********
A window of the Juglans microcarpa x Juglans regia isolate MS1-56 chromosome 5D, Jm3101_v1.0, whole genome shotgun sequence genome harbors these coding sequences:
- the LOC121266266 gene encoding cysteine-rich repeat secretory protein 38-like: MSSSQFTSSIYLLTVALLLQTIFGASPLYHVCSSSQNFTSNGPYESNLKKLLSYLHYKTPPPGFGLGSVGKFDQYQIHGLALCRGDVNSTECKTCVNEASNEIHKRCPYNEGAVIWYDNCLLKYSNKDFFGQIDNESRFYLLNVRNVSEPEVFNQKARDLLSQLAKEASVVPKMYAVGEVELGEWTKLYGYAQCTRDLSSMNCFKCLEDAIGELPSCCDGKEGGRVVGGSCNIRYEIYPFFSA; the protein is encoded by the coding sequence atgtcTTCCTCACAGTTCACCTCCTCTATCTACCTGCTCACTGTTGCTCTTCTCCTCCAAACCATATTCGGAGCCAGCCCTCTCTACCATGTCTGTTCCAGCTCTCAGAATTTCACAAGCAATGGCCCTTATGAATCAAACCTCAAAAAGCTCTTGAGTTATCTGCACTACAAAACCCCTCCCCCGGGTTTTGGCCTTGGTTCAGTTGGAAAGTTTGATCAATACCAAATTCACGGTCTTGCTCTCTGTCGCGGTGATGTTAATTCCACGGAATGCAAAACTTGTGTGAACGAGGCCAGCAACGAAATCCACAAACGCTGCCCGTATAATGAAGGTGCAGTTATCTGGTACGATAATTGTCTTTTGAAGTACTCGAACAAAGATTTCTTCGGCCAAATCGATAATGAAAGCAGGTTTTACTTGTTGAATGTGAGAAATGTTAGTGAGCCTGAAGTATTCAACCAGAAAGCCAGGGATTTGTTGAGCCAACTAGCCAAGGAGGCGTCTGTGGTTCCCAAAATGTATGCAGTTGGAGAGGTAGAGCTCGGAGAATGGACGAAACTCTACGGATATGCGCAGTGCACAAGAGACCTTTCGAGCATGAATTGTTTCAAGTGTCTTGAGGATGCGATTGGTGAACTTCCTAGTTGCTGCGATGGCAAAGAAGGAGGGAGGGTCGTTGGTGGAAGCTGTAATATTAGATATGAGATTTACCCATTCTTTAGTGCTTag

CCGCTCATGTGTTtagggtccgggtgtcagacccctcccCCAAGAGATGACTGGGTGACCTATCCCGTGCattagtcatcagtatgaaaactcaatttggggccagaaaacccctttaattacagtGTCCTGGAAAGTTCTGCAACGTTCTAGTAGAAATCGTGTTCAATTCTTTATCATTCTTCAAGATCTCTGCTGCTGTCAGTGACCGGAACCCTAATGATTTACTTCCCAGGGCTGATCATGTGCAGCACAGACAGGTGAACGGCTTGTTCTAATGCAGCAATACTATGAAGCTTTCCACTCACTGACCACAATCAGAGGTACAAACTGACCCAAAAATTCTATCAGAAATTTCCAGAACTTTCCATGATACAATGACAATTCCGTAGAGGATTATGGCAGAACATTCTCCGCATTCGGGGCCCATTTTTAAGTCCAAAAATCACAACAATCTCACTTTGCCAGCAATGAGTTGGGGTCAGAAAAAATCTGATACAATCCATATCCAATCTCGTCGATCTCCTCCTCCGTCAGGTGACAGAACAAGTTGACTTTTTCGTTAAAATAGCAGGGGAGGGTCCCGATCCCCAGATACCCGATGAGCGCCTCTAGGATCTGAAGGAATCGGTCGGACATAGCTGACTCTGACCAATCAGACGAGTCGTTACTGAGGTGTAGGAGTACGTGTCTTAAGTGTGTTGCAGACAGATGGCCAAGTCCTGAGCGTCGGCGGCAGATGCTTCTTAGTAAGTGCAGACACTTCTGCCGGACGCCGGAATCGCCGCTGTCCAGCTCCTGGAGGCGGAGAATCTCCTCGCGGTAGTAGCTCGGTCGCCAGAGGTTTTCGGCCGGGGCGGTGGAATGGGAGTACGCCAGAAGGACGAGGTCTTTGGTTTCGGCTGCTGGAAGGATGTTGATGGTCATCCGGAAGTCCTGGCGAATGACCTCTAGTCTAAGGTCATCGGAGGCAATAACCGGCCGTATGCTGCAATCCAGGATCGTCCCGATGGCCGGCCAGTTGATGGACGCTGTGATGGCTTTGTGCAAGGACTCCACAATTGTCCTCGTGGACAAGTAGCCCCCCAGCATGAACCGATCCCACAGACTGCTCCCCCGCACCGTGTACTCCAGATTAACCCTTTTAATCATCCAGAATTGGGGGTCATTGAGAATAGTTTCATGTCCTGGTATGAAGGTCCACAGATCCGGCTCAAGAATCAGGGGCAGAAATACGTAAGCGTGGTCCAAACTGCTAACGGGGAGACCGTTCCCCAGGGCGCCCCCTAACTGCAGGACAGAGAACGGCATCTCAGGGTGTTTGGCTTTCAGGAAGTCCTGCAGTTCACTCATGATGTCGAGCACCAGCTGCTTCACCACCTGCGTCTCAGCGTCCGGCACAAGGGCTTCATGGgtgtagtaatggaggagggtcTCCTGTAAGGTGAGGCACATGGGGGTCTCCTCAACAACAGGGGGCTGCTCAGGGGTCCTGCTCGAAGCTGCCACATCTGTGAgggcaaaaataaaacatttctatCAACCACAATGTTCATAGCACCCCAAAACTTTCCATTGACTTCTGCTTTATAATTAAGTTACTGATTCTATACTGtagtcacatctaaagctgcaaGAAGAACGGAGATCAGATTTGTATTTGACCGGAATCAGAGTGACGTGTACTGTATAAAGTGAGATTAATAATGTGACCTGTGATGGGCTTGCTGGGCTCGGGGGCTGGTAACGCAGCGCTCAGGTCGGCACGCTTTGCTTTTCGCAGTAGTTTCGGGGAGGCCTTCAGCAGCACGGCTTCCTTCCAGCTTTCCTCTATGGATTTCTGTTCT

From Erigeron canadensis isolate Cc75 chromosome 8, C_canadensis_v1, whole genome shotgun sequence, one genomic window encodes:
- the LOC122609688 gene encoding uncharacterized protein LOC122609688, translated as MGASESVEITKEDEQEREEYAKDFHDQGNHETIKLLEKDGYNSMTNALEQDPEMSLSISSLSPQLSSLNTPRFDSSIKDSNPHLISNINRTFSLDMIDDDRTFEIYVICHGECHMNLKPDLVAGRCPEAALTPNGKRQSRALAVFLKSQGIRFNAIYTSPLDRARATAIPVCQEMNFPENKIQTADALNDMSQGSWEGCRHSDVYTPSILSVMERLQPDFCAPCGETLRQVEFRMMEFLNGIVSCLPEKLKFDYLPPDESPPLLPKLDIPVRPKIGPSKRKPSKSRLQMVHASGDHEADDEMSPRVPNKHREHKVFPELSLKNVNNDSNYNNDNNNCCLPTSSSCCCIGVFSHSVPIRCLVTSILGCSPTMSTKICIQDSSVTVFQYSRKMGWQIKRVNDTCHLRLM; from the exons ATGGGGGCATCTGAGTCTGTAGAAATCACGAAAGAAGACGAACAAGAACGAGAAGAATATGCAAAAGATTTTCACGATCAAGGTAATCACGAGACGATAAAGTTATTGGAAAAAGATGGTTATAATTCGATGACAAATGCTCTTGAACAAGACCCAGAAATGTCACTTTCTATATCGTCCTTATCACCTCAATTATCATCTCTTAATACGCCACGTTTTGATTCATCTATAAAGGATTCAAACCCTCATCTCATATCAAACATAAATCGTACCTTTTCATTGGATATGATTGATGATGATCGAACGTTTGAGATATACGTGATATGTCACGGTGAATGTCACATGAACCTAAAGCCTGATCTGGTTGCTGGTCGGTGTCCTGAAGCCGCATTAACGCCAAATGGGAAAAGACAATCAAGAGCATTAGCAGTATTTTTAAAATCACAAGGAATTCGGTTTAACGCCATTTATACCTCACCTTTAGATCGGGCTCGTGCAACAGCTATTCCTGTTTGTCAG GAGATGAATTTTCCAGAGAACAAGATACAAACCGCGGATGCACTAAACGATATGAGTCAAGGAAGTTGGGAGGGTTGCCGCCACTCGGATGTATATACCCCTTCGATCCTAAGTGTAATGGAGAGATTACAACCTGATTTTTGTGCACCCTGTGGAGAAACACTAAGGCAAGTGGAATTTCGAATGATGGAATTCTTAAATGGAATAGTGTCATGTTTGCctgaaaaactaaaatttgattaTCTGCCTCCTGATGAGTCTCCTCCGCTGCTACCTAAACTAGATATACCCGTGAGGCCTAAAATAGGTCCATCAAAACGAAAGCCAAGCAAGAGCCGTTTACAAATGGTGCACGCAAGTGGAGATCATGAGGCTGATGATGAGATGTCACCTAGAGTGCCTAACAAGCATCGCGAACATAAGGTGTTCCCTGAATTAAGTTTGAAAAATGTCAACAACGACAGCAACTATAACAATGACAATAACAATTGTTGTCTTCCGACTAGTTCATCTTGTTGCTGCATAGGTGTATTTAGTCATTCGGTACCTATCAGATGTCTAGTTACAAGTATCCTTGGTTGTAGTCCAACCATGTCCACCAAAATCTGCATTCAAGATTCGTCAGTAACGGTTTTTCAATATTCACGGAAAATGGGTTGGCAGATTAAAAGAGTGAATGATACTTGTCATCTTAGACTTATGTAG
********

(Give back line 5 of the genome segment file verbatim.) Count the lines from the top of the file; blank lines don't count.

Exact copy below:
- the LOC122609688 gene encoding uncharacterized protein LOC122609688, translated as MGASESVEITKEDEQEREEYAKDFHDQGNHETIKLLEKDGYNSMTNALEQDPEMSLSISSLSPQLSSLNTPRFDSSIKDSNPHLISNINRTFSLDMIDDDRTFEIYVICHGECHMNLKPDLVAGRCPEAALTPNGKRQSRALAVFLKSQGIRFNAIYTSPLDRARATAIPVCQEMNFPENKIQTADALNDMSQGSWEGCRHSDVYTPSILSVMERLQPDFCAPCGETLRQVEFRMMEFLNGIVSCLPEKLKFDYLPPDESPPLLPKLDIPVRPKIGPSKRKPSKSRLQMVHASGDHEADDEMSPRVPNKHREHKVFPELSLKNVNNDSNYNNDNNNCCLPTSSSCCCIGVFSHSVPIRCLVTSILGCSPTMSTKICIQDSSVTVFQYSRKMGWQIKRVNDTCHLRLM; from the exons ATGGGGGCATCTGAGTCTGTAGAAATCACGAAAGAAGACGAACAAGAACGAGAAGAATATGCAAAAGATTTTCACGATCAAGGTAATCACGAGACGATAAAGTTATTGGAAAAAGATGGTTATAATTCGATGACAAATGCTCTTGAACAAGACCCAGAAATGTCACTTTCTATATCGTCCTTATCACCTCAATTATCATCTCTTAATACGCCACGTTTTGATTCATCTATAAAGGATTCAAACCCTCATCTCATATCAAACATAAATCGTACCTTTTCATTGGATATGATTGATGATGATCGAACGTTTGAGATATACGTGATATGTCACGGTGAATGTCACATGAACCTAAAGCCTGATCTGGTTGCTGGTCGGTGTCCTGAAGCCGCATTAACGCCAAATGGGAAAAGACAATCAAGAGCATTAGCAGTATTTTTAAAATCACAAGGAATTCGGTTTAACGCCATTTATACCTCACCTTTAGATCGGGCTCGTGCAACAGCTATTCCTGTTTGTCAG GAGATGAATTTTCCAGAGAACAAGATACAAACCGCGGATGCACTAAACGATATGAGTCAAGGAAGTTGGGAGGGTTGCCGCCACTCGGATGTATATACCCCTTCGATCCTAAGTGTAATGGAGAGATTACAACCTGATTTTTGTGCACCCTGTGGAGAAACACTAAGGCAAGTGGAATTTCGAATGATGGAATTCTTAAATGGAATAGTGTCATGTTTGCctgaaaaactaaaatttgattaTCTGCCTCCTGATGAGTCTCCTCCGCTGCTACCTAAACTAGATATACCCGTGAGGCCTAAAATAGGTCCATCAAAACGAAAGCCAAGCAAGAGCCGTTTACAAATGGTGCACGCAAGTGGAGATCATGAGGCTGATGATGAGATGTCACCTAGAGTGCCTAACAAGCATCGCGAACATAAGGTGTTCCCTGAATTAAGTTTGAAAAATGTCAACAACGACAGCAACTATAACAATGACAATAACAATTGTTGTCTTCCGACTAGTTCATCTTGTTGCTGCATAGGTGTATTTAGTCATTCGGTACCTATCAGATGTCTAGTTACAAGTATCCTTGGTTGTAGTCCAACCATGTCCACCAAAATCTGCATTCAAGATTCGTCAGTAACGGTTTTTCAATATTCACGGAAAATGGGTTGGCAGATTAAAAGAGTGAATGATACTTGTCATCTTAGACTTATGTAG